Anyone raised in Texas can attest to the fact that football in the Lone Star State is a deeply religious experience. To kick-off the season, we bring you some tasty pigskin morsels from an even tastier book, Texas Home Cooking, by Cheryl Alters Jamison and Bill Jamison (Harvard Common Press). As they say at U.T., "Hook 'em, Horns!"
"If he was married to Racquel Welch, he'd expect her to cook."
—Dallas Cowboys' quarterback Don Meredith on the perfectionism of his coach, Tom Landry (quoted by Wallace O. Chariton in "This Dog'll Hunt")
When Bum Phillips, the former Houston Oilers coach, judged a kolache competition, he was so impressed with the sausage-stuffed entry that he offered to trade two draft choices for an extra pastry to go.
A common practical joke in the early years of Anglo settlement was to trick greenhorns into taking a mouthful of fiery chiles. Old-timers told newcomers the small red pods were sweet Texas strawberries.
Pete Gent, the author of North Dallas Forty and a former Dallas Cowboy, once told a rookie skimming the team play book, "Don't bother reading it, kid: everybody gets killed at the end."
The high-kicking Kilgore Rangerettes were the original football drill team, the inspiration for a Texas tradition. Gussie Nell Davis created the concept in 1940, envisioning a wholesome chorus line of cowgirls to entertain at football games. From the beginning, the Rangerettes had to be able to kick their boots above their stylish Stetsons on the field, while keeping their knees together at all other times.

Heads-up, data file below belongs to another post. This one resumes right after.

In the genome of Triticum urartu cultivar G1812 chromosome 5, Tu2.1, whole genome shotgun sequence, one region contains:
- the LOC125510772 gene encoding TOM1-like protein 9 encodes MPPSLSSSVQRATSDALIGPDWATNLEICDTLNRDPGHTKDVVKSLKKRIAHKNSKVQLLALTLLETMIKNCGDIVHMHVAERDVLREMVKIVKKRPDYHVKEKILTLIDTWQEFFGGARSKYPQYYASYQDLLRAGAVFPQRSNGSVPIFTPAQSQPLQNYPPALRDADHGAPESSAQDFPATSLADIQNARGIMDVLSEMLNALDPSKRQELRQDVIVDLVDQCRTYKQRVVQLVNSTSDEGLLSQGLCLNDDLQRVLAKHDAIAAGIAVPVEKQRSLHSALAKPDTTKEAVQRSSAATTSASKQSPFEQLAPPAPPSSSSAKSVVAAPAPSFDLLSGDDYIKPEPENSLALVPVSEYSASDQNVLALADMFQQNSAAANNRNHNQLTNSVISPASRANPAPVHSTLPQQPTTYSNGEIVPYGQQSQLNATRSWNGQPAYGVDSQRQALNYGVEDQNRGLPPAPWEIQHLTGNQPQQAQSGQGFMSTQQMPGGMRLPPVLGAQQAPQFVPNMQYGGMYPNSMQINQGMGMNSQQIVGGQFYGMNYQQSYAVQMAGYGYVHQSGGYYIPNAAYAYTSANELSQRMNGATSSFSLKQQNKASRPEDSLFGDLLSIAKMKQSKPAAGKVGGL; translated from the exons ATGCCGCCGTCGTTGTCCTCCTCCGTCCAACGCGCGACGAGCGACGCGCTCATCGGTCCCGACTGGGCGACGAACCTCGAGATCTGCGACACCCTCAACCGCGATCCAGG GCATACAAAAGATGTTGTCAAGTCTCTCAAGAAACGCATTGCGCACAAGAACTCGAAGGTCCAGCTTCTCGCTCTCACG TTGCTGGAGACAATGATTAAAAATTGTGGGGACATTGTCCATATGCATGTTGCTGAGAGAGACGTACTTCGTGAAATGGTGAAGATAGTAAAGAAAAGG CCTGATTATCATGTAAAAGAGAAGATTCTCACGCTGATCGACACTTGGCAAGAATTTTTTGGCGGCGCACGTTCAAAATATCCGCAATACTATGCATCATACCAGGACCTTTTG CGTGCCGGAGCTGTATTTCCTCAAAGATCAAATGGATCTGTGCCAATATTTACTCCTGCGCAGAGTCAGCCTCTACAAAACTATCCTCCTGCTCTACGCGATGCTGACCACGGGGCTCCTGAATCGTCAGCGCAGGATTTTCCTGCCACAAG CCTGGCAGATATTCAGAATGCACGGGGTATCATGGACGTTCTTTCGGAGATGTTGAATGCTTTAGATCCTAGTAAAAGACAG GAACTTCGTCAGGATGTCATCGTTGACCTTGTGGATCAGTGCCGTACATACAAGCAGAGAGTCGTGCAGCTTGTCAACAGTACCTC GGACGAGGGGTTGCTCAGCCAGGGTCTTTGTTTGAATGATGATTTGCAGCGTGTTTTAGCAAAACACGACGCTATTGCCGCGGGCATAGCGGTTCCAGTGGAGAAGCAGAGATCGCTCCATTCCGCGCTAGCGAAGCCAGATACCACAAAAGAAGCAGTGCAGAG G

Snackers around the world munch 16 million packages of (Dallas-based) Frito-Lay products daily. The company grinds up 600 million pounds of corn a year to satisfy our cravings for Fritos, Doritos and similar morsels.
Some people don't seem to understand what burgers are all about. At the "21" Club, New Yorkers pay $24 for a burger that doesn't have enough grease to oil a paper airplane.
University of Texas students sing "the Eyes of Texas" at football games as though it's a hymn, but actually the song originated as a prank. An early president of the university liked to admonish students to remember always that "the eyes of Texas are upon you." In 1903, as part of a minstrel show, an undergraduate mocked the phrase by setting it to the tune of "I've Been Working on the Railroad."
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